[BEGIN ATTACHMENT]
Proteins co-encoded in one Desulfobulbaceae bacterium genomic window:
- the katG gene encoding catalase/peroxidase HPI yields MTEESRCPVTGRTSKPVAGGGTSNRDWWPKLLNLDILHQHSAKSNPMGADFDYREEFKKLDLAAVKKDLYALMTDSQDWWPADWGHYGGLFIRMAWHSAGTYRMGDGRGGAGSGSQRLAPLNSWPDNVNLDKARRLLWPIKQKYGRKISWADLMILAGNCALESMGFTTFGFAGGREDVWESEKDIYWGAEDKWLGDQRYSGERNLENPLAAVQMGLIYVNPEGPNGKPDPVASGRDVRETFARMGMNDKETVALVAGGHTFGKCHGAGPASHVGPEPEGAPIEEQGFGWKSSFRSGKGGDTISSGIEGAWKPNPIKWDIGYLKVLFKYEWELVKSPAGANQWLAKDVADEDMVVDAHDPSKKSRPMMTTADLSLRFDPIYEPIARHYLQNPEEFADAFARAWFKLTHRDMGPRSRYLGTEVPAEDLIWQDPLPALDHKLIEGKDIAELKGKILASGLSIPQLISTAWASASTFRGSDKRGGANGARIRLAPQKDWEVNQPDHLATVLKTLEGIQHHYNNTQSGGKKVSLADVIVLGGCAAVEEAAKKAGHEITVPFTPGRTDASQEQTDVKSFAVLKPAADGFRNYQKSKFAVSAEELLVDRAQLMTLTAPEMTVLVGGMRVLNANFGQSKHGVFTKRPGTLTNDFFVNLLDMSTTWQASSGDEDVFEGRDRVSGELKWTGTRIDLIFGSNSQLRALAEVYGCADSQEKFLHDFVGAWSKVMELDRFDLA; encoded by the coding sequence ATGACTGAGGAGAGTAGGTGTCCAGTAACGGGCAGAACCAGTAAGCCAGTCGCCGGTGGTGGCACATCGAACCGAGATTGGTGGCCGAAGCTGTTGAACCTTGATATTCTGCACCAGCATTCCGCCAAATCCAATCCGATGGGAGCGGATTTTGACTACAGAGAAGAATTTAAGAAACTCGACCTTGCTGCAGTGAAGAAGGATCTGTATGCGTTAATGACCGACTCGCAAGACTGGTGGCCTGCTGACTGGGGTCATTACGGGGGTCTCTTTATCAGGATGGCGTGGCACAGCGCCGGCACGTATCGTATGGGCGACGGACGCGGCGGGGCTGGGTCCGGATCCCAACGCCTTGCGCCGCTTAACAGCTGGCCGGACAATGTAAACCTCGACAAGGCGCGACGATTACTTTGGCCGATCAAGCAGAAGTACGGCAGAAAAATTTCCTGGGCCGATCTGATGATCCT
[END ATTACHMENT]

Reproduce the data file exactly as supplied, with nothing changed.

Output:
Proteins co-encoded in one Desulfobulbaceae bacterium genomic window:
- the katG gene encoding catalase/peroxidase HPI yields MTEESRCPVTGRTSKPVAGGGTSNRDWWPKLLNLDILHQHSAKSNPMGADFDYREEFKKLDLAAVKKDLYALMTDSQDWWPADWGHYGGLFIRMAWHSAGTYRMGDGRGGAGSGSQRLAPLNSWPDNVNLDKARRLLWPIKQKYGRKISWADLMILAGNCALESMGFTTFGFAGGREDVWESEKDIYWGAEDKWLGDQRYSGERNLENPLAAVQMGLIYVNPEGPNGKPDPVASGRDVRETFARMGMNDKETVALVAGGHTFGKCHGAGPASHVGPEPEGAPIEEQGFGWKSSFRSGKGGDTISSGIEGAWKPNPIKWDIGYLKVLFKYEWELVKSPAGANQWLAKDVADEDMVVDAHDPSKKSRPMMTTADLSLRFDPIYEPIARHYLQNPEEFADAFARAWFKLTHRDMGPRSRYLGTEVPAEDLIWQDPLPALDHKLIEGKDIAELKGKILASGLSIPQLISTAWASASTFRGSDKRGGANGARIRLAPQKDWEVNQPDHLATVLKTLEGIQHHYNNTQSGGKKVSLADVIVLGGCAAVEEAAKKAGHEITVPFTPGRTDASQEQTDVKSFAVLKPAADGFRNYQKSKFAVSAEELLVDRAQLMTLTAPEMTVLVGGMRVLNANFGQSKHGVFTKRPGTLTNDFFVNLLDMSTTWQASSGDEDVFEGRDRVSGELKWTGTRIDLIFGSNSQLRALAEVYGCADSQEKFLHDFVGAWSKVMELDRFDLA; encoded by the coding sequence ATGACTGAGGAGAGTAGGTGTCCAGTAACGGGCAGAACCAGTAAGCCAGTCGCCGGTGGTGGCACATCGAACCGAGATTGGTGGCCGAAGCTGTTGAACCTTGATATTCTGCACCAGCATTCCGCCAAATCCAATCCGATGGGAGCGGATTTTGACTACAGAGAAGAATTTAAGAAACTCGACCTTGCTGCAGTGAAGAAGGATCTGTATGCGTTAATGACCGACTCGCAAGACTGGTGGCCTGCTGACTGGGGTCATTACGGGGGTCTCTTTATCAGGATGGCGTGGCACAGCGCCGGCACGTATCGTATGGGCGACGGACGCGGCGGGGCTGGGTCCGGATCCCAACGCCTTGCGCCGCTTAACAGCTGGCCGGACAATGTAAACCTCGACAAGGCGCGACGATTACTTTGGCCGATCAAGCAGAAGTACGGCAGAAAAATTTCCTGGGCCGATCTGATGATCCT